A lofty adventure into the Switzerland

Our journey from Sierre in the French speaking part of Switzerland to the charming Agriturismo Fattoria L’Amorosa for our lunch in the Italian speaking region of Ticino was quite adventurous. Travel involved a bus ride to Sierre’s quaint train station, followed by a short train ride, then a change to another train. Happily, Andrea Conconi, director of Ticinowine, the region’s promotional board, had very kindly arranged for a private compartment for our comfort. When we left the train, we were in for a big surprise – a vintage 1958 yellow Post Bus, looking something between an old-fashioned school bus and a yellow submarine. After taking photographs, we boarded eagerly and prepared to settle in for a nap and the long journey to Ticino through the Swiss Alps. Ha! Little did we know what the combination of Mother Nature – and the clever Andrea – had in mind. Words can’t describe the incredible pristine beauty of the Swiss Alps. As we chugged higher and higher into the mountains in our little yellow bus, every moment presented the type of unique view that had our little group falling all over each other to take photos. We saw snow-capped mountains (in early September) as the snow never melts completely here and

Ha! Little did we know what the combination of Mother Nature – and the clever Andrea – had in mind. Words can’t describe the incredible pristine beauty of the Swiss Alps. As we chugged higher and higher into the mountains in our little yellow bus, every moment presented the type of unique view that had our little group falling all over each other to take photos. We saw snow-capped mountains (in early September) as the snow never melts completely here and our ears began to pop from the altitude. Remarkably, along the upward climb were joggers and power walkers. Then, just as we reached the summit of the pass we saw a roadside stand. As we approached this lookout area overlooking a dramatic landscape, our eyes widened to see a formally dressed sommelier behind a table containing bottles of white Merlot and trays of cheese. As we descended from the bus, four musicians playing enormous alphorns began to serenade us (see cover shot). It was all such a wonderful surprise and a nice introduction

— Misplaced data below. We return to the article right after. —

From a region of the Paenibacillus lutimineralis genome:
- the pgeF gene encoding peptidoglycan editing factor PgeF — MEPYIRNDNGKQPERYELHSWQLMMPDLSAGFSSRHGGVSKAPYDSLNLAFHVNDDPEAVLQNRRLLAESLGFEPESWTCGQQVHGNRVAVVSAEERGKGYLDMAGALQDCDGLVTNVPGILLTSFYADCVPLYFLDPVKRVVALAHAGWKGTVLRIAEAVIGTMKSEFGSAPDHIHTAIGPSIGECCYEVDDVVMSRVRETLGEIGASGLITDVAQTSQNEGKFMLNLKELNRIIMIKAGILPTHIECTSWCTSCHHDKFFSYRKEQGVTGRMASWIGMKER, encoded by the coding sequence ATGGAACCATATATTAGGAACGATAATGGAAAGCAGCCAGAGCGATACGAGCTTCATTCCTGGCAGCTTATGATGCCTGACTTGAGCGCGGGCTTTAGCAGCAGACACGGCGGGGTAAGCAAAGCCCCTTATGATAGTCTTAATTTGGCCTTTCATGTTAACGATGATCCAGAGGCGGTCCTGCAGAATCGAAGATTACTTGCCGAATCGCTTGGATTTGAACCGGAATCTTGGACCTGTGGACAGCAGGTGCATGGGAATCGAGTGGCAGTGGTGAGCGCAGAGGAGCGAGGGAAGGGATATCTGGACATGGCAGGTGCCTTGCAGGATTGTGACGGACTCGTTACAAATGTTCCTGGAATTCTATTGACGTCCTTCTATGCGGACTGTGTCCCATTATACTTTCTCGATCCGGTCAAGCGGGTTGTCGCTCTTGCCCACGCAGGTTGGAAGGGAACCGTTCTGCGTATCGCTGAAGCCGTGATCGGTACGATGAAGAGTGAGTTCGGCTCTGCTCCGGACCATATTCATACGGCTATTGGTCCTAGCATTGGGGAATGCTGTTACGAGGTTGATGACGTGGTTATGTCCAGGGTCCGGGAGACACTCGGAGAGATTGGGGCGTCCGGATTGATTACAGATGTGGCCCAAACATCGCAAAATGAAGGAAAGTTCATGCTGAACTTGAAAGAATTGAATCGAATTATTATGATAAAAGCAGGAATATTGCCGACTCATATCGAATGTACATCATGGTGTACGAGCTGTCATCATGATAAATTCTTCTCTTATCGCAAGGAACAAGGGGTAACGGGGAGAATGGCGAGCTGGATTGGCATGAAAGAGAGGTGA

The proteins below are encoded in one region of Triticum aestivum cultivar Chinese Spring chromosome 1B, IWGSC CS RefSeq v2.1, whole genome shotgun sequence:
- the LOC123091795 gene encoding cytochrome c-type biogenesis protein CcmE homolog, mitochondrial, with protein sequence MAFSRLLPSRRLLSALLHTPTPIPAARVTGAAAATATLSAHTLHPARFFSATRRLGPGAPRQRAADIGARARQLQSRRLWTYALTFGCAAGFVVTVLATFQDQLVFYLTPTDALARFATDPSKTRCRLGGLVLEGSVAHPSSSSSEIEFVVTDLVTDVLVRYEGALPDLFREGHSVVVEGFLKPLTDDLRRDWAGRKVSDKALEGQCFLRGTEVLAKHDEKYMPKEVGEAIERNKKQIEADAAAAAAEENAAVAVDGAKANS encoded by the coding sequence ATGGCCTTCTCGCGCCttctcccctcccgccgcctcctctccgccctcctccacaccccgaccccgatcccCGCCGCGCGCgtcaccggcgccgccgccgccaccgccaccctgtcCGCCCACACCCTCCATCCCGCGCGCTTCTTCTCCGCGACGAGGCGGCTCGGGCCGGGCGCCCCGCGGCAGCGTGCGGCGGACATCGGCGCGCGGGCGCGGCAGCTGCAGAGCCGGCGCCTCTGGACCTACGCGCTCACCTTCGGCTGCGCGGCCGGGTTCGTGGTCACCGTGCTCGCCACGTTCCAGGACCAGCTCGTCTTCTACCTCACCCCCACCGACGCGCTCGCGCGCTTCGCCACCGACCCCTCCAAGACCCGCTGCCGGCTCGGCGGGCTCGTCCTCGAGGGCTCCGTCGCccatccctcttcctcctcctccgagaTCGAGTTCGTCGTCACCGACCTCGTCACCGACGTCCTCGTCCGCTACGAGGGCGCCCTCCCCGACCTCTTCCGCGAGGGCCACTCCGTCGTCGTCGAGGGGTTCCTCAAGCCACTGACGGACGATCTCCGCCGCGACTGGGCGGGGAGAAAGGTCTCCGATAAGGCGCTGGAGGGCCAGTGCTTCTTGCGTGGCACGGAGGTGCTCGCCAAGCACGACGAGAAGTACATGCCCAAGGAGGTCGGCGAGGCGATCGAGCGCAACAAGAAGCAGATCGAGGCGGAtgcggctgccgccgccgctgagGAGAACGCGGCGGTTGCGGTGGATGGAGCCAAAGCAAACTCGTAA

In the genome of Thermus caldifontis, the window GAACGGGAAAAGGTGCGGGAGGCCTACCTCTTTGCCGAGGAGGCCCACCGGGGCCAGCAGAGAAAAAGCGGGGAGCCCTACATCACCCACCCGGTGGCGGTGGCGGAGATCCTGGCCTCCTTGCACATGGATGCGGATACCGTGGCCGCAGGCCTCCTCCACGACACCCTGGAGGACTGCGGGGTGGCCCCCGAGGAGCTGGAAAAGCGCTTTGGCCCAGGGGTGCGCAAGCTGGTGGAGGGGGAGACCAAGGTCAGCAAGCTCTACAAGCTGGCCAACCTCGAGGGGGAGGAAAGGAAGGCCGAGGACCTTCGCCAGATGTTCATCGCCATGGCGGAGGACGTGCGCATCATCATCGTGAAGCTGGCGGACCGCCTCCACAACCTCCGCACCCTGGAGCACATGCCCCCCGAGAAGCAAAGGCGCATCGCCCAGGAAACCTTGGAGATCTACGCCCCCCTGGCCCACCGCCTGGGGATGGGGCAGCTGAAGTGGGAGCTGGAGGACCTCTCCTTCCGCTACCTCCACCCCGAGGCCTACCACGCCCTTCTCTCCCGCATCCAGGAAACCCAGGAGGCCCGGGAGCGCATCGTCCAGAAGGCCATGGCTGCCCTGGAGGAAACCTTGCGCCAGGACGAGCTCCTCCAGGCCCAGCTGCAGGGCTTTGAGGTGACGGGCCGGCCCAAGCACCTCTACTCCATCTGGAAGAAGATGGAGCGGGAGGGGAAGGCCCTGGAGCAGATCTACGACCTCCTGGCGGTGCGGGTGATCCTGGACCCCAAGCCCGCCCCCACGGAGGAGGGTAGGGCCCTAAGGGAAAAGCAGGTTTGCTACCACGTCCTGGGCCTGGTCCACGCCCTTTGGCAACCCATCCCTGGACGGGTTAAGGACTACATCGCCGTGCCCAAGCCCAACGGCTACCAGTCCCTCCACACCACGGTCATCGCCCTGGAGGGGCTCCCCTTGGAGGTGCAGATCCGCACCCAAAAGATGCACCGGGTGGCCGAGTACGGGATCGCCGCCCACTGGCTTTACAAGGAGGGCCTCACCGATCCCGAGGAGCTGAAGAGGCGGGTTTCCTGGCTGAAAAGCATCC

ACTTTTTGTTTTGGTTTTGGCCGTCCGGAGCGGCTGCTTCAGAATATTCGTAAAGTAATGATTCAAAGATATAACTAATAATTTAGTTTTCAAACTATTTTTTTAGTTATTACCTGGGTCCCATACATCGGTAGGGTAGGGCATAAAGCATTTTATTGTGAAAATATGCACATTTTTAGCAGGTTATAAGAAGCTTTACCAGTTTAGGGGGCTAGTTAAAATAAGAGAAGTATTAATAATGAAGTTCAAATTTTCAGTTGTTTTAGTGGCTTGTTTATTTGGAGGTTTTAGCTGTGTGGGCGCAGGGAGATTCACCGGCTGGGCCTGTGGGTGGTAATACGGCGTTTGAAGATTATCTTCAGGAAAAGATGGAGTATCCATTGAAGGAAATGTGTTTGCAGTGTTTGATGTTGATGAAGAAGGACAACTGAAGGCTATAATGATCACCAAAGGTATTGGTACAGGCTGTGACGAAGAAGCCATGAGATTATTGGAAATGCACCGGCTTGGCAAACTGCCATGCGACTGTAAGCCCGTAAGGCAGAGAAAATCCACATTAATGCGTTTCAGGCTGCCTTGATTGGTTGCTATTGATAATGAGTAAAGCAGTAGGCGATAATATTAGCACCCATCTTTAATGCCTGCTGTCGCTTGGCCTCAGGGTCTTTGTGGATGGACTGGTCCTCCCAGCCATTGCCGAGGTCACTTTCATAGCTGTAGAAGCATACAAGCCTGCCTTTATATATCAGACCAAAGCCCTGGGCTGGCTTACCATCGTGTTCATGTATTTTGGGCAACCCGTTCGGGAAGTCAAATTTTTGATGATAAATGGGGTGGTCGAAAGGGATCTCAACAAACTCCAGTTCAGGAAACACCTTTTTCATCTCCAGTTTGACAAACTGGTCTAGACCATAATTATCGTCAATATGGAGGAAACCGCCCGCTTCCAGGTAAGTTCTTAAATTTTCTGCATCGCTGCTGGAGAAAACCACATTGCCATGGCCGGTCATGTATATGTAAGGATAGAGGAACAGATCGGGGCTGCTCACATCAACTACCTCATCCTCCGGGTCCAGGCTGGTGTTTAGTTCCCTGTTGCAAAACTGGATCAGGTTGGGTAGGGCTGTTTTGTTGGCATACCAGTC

Then, just as we reached the summit of the pass we saw a roadside stand. As we approached this lookout area overlooking a dramatic landscape, our eyes widened to see a formally dressed sommelier behind a table containing bottles of white Merlot and trays of cheese. As we descended from the bus, four musicians playing enormous alphorns began to serenade us (see cover shot). It was all such a wonderful surprise and a nice introduction to the Swiss Italian Alps! So, we stood at the mountain top for nearly 20 minutes, snapping pictures, eating cheese and sipping wine. “I don’t know if it is the view, or the wine, but this is the best white Merlot I’ve ever had,” said a CWW member of the wine, alphorn and cheese experience. Reaching Ticino, we were quickly escorted to the restaurant Fattoria

So, we stood at the mountain top for nearly 20 minutes, snapping pictures, eating cheese and sipping wine. “I don’t know if it is the view, or the wine, but this is the best white Merlot I’ve ever had,” said a CWW member of the wine, alphorn and cheese experience. Reaching Ticino, we were quickly escorted to the restaurant Fattoria l’Amorosa where the handsome and English speaking Urs Mader gave us a brief history of the region and why Merlot is so important.

Though the region has produced wine since the Roman era, the quality movement began in 1956, when oenologists and researchers had recently discovered that Merlot is well suited to the terroir of the region and encouraged new plantings. The government gave stipends to farmers to grow Merlot, which helped get the industry off to a good start. Merlot here is THE GRAPE – it is used to produce both white and red wine, as well as some sparkling wines. Urs was careful to mention that there is a difference between the Merlot grown in the south with its calcareous soil that gives more feminine and generous wines and Merlot from the north, which lends itself to a more structured wine.

At lunch, during the main course, we enjoyed Caruto Merlot 2013, an oaked wine with 13.5% alcohol and a good introduction to what we would experience of the oaked and unoaked wines during our visits.

By Marisa D’Vari

This is an extract from the full report of the CWW Switzerland trip in 2016. Members can read the full report here.